Predictable Initialization vector
In cryptography, an initialization vector (IV) or starting variable (SV is a fixed-size input to a cryptographic primitive that is typically required to be random or pseudorandom. Randomization is crucial for encryption schemes to achieve semantic security, a property whereby repeated usage of the scheme under the same key does not allow an attacker to infer relationships between segments of the encrypted message. For block ciphers, the use of an IV is described by the modes of operation. Randomization is also required for other primitives, such as universal hash functions and message authentication codes based thereon.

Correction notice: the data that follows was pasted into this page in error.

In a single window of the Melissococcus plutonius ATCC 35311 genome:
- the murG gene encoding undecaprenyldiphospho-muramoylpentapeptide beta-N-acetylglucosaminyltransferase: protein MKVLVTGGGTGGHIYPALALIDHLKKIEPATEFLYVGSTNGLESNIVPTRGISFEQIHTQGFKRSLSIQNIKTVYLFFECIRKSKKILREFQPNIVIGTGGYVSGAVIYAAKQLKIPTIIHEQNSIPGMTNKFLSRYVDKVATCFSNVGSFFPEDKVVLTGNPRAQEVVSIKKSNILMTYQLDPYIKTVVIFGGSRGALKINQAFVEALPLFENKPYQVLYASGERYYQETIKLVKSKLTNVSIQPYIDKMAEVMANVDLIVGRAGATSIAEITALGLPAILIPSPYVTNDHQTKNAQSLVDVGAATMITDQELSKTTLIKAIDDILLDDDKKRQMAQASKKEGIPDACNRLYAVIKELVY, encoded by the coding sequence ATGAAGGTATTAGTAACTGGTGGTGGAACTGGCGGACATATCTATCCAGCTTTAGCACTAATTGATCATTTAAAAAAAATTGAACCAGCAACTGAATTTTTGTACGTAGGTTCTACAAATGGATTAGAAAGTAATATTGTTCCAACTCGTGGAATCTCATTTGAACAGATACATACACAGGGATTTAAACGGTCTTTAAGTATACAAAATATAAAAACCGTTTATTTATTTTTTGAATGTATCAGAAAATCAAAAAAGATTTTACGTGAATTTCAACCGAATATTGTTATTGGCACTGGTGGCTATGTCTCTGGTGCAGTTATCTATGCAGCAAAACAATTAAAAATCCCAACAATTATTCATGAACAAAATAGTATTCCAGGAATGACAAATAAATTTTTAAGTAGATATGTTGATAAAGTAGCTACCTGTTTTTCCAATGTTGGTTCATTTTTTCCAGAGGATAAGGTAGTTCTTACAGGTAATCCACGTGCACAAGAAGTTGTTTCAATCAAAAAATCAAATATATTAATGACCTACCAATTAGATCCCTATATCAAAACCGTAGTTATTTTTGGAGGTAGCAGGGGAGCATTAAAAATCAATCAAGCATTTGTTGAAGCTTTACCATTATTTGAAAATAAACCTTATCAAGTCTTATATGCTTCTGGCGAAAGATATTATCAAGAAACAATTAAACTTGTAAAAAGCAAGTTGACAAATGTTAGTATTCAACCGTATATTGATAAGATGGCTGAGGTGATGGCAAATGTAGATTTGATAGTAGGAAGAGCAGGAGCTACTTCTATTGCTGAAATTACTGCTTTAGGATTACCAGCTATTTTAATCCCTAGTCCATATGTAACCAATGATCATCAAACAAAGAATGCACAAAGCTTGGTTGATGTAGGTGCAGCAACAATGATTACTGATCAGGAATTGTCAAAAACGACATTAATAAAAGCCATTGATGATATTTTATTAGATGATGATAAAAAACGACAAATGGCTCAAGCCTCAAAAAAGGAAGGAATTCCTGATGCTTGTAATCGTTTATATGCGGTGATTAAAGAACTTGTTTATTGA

Some cryptographic primitives require the IV only to be non-repeating, and the required randomness is derived internally. In this case, the IV is commonly called a nonce (number used once), and the primitives are described as stateful as opposed to randomized. This is because the IV need not be explicitly forwarded to a recipient but may be derived from a common state updated at both sender and receiver side. (In practice, a short nonce is still transmitted along with the message to consider message loss.) An example of stateful encryption schemes is the counter mode of operation, which uses a sequence number as a nonce.